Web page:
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  • Writer's pictureSlashData Team

Mobile Money: Did T-Mobile just pull an Android on banks?

Operators have been trying for ages to launch mobile banking schemes hoping to create new revenue opportunities for themselves. T-Mobile’s latest attempt, dubbed Mobile Money, offers a refreshing new perspective on the space. Drawing on the playbook of innovators like Google and Amazon, T-Mobile uses two strategies that are indeed quite un-carrier-like. Analyst Stijn Schuermans explains.

Did T-Mobile just pull an Android on banks?

Many people that follow what’s going on in mobile might have shrugged their shoulders at T-Mobile’s announcement of the new Mobile Money service. “Un-carrier brings its revolution to personal finance; frees consumers from Outrageous fees!”, titled the press release. An enjoyable bit of drama, but nothing new, right? After all, operators have been trying for ages to launch mobile payment and banking schemes. Remember all the NFC buzz of the last few years? Direct competitor Sprint launched its Mobile Wallet (a very similar service) back in May 2013, leading Forbes to label T-Mobile as “The Late Adopter That Picks Up The Innovation Kudos”.

But there may be more to T-Mobile’s initiative than meets the eye. [tweetable]T-Mobile is using two strategies with Mobile Money that are very un-carrier-like[/tweetable], indeed. Quite refreshing, actually.

Playing in two markets: kill the one, win the other

The press release headline sets the tone: this is a direct attack on banks and other payment service providers, as T-Mobile will not charge fees for the (basic) use of its checking account-like[1] service. (The service enables customers to deposit money, receive wages and make payments either with a mobile phone or a debit card. Here’s a brief description of how it works.)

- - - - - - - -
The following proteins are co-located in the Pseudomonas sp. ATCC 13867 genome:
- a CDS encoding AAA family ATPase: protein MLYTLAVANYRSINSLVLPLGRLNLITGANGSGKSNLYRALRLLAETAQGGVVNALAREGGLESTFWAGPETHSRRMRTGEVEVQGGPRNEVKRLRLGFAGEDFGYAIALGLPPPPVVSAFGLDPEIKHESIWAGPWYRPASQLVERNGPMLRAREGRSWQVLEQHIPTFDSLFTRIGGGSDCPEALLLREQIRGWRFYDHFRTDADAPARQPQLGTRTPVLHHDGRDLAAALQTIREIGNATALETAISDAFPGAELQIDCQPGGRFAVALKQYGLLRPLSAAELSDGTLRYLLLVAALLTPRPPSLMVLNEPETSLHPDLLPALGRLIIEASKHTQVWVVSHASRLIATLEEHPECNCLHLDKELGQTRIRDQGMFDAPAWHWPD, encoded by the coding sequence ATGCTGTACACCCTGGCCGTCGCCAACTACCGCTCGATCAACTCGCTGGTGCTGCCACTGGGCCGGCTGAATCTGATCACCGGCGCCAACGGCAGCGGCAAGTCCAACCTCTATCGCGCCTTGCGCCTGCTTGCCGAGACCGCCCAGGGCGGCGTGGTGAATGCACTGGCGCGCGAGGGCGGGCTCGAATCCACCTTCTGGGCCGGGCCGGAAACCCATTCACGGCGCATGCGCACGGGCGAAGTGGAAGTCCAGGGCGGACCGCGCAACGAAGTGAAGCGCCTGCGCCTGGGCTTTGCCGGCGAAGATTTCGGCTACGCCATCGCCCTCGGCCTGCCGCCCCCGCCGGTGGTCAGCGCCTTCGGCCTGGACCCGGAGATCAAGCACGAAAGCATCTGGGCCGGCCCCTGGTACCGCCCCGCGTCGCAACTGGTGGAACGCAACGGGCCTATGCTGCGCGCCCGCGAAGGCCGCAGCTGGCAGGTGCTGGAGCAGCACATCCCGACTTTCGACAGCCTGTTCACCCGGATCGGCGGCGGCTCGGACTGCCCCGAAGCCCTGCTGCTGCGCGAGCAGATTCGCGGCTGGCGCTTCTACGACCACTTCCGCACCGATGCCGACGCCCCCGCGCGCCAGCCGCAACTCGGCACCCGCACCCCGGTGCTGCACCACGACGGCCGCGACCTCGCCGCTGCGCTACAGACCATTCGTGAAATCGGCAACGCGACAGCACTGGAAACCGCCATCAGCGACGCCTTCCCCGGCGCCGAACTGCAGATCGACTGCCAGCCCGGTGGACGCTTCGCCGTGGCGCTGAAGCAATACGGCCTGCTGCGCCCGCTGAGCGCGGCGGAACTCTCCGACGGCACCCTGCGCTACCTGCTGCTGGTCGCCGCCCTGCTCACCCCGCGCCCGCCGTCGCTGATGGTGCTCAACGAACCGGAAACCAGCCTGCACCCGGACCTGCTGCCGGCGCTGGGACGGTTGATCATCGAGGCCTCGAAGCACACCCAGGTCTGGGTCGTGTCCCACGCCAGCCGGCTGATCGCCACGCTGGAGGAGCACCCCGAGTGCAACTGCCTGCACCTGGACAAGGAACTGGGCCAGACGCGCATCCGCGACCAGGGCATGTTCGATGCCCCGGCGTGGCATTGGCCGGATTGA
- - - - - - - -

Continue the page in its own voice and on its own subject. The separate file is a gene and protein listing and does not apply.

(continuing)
That T-Mobile targets the so-called unbanked has been widely reported in the media. The unbanked are a large group: in some states like Mississippi they number as high as 15% of the adult population. Presumably the value proposition is also attractive to a whole bunch of people who resent paying for what in an internet world seems a trivial service. If any service has a good chance of becoming widely popular with these audiences, it would be a free one from a major trusted brand like T-Mobile.

The free aspect is important, as it will put pressure on the existing banking players that charge fees, including fellow operator Sprint. It will be difficult for them to forgo those revenues and compete, tipping the scale even more in favor of T-Mobile’s offering. Because T-Mobile is not interested in directly extracting money, it could kill the checkings account market.

If the service doesn’t provide a revenue stream, then how does it benefit T-Mobile? The mobile industry has seen a textbook example of how this might work: Android.

Google provides the Android operating system for free. In fact, Google doesn’t get much revenue at all directly through Android. It captures a mere $3B of the ecosystem’s total value with ads, representing just a small percentage of both the ecosystem and Google’s income statement. However, Android allowed Google to win the online advertising market and defend its core business. No handset maker or operator can push Google’s services off the mobile device now.

In Android’s case, the hypothesis that a free product will upturn the market became a reality. Incumbents like Symbian were forced out of existence, handset making was commoditized to the extent that there are now 255 CES exhibitors whose name starts with “Shenzhen” (thanks ITG’s Gary Cohen for pointing that out) and the total amount of users of smartphone platforms exploded. The big losers were incumbent handset makers like Nokia, Motorola and Blackberry, who saw literally all of their profits disappear.


Similarly, [tweetable]T-Mobile will subsidize banking services business (forgo profits) to boost the core telco business[/tweetable]. By not seeing the bank service as a revenue source, it can use it as a powerful tool to attract and retain customers. You do not have to be a T-Mobile customer to use the service, “but we save the best benefits for our customers,” the company said according to PCMag. “There are other ways you can get your monthly fees waived, but the easiest way is to be a T-Mobile customer.”